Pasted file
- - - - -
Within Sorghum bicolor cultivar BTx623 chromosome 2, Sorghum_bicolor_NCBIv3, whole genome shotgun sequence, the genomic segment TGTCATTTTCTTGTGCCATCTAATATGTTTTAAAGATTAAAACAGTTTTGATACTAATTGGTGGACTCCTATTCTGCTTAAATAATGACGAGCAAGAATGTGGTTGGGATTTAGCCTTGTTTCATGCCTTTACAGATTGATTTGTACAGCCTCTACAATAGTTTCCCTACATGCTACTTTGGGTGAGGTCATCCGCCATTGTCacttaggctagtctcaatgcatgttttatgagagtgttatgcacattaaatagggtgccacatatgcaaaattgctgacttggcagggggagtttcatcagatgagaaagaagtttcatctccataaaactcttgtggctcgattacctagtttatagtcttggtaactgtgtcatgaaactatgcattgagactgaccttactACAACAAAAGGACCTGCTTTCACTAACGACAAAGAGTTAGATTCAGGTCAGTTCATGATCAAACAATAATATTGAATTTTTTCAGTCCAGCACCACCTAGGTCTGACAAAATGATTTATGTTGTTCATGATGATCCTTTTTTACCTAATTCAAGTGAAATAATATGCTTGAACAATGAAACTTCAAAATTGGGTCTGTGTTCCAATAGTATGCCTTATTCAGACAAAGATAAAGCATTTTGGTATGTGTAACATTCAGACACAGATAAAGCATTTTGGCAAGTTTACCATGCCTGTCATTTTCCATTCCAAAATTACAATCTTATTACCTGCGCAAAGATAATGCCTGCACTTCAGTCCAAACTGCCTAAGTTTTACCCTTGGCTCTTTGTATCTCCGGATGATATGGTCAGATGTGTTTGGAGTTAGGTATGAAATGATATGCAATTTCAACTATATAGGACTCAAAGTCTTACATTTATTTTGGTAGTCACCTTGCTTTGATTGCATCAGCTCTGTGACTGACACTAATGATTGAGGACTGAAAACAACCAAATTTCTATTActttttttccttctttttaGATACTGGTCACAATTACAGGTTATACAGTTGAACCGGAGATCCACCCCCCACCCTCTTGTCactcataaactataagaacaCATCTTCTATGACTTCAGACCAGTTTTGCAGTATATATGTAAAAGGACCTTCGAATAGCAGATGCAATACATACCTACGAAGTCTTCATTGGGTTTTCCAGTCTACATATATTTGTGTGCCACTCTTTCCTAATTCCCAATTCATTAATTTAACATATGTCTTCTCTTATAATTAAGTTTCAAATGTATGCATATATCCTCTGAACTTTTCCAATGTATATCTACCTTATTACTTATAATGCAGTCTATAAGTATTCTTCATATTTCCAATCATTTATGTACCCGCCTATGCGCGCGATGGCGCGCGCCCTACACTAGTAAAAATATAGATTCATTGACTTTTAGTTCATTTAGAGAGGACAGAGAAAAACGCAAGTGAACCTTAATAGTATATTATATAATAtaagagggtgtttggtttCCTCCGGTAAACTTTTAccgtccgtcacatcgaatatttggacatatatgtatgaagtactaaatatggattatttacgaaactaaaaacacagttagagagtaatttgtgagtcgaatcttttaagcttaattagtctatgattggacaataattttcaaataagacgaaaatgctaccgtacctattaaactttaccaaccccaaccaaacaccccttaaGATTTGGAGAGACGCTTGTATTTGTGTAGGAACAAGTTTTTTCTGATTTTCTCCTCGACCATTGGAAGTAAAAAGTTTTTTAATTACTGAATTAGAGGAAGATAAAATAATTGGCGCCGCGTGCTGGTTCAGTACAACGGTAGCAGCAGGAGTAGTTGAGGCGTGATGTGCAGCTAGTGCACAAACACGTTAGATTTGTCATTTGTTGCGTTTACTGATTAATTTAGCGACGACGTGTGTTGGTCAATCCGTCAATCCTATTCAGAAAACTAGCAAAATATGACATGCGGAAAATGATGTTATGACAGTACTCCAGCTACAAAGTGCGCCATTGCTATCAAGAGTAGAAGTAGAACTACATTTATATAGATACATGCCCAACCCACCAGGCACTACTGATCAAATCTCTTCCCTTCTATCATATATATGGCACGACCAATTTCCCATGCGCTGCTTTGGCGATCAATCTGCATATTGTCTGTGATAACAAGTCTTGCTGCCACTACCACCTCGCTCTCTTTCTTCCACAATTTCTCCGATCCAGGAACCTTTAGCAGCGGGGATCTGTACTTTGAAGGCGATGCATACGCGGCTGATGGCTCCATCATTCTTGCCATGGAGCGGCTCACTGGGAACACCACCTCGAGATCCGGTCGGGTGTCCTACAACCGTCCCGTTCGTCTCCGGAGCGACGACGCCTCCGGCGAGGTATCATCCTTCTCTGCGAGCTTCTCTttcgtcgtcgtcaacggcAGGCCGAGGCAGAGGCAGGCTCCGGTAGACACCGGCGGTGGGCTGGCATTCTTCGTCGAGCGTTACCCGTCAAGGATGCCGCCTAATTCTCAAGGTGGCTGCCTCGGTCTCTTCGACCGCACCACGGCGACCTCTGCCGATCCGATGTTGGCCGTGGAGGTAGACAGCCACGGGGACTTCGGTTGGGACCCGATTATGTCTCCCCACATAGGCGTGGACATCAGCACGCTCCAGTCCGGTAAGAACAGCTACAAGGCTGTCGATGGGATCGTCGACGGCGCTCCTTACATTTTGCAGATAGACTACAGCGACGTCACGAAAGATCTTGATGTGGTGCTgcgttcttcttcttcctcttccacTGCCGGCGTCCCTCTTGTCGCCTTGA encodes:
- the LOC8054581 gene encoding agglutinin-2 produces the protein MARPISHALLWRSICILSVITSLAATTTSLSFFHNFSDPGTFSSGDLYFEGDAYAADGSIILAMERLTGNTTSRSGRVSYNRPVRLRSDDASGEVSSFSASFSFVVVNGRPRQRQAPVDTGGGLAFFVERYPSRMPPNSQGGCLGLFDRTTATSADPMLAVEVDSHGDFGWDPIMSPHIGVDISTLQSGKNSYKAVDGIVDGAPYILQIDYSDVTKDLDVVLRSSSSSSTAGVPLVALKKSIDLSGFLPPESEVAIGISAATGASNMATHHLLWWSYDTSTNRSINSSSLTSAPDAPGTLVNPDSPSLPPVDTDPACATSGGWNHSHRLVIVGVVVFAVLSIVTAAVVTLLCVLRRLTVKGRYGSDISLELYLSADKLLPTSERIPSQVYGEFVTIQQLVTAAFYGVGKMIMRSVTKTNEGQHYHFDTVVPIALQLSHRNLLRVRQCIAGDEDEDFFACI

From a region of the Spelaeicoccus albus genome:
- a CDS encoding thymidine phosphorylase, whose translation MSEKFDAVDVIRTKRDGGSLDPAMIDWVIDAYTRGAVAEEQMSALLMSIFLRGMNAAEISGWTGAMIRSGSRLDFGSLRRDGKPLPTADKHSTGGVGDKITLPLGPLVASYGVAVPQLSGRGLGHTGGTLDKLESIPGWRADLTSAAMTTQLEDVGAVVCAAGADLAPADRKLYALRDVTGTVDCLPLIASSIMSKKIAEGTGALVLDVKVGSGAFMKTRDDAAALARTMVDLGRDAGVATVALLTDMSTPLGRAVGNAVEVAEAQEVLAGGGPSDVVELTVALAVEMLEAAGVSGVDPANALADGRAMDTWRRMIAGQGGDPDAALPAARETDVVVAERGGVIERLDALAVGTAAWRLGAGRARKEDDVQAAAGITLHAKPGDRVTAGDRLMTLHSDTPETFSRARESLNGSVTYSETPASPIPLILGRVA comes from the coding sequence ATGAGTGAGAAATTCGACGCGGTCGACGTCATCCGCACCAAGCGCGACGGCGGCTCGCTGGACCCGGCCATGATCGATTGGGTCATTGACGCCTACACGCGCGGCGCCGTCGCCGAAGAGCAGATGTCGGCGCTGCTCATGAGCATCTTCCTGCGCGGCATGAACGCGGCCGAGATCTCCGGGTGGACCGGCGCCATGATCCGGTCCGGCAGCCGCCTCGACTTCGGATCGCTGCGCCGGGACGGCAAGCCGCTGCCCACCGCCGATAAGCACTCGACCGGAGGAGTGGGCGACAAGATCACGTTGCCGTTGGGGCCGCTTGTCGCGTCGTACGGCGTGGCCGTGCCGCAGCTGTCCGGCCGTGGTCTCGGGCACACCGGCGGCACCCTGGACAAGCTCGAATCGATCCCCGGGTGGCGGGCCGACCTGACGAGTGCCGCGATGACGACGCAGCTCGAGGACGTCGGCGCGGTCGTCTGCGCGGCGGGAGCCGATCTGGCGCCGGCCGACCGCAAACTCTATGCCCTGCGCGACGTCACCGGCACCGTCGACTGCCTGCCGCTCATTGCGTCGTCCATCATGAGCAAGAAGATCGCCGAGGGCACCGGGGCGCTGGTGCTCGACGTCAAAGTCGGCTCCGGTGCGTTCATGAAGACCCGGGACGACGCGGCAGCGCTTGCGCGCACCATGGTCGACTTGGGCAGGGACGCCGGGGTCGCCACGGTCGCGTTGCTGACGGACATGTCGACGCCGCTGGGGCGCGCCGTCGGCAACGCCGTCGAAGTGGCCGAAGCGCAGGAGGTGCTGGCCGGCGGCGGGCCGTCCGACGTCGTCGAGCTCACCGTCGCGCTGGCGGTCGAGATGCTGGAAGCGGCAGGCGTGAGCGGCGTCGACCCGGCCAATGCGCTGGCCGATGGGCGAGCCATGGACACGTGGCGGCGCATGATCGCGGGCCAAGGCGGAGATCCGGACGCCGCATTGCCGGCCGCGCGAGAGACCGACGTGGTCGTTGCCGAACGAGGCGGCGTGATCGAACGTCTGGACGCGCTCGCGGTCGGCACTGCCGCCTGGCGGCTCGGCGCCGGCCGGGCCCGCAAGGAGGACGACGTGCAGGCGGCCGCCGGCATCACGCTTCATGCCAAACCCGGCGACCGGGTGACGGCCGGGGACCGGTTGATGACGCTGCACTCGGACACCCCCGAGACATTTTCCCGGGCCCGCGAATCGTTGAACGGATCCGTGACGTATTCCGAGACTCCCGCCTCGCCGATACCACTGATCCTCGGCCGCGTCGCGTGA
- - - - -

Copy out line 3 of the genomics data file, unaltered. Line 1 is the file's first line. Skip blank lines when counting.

From a region of the Spelaeicoccus albus genome: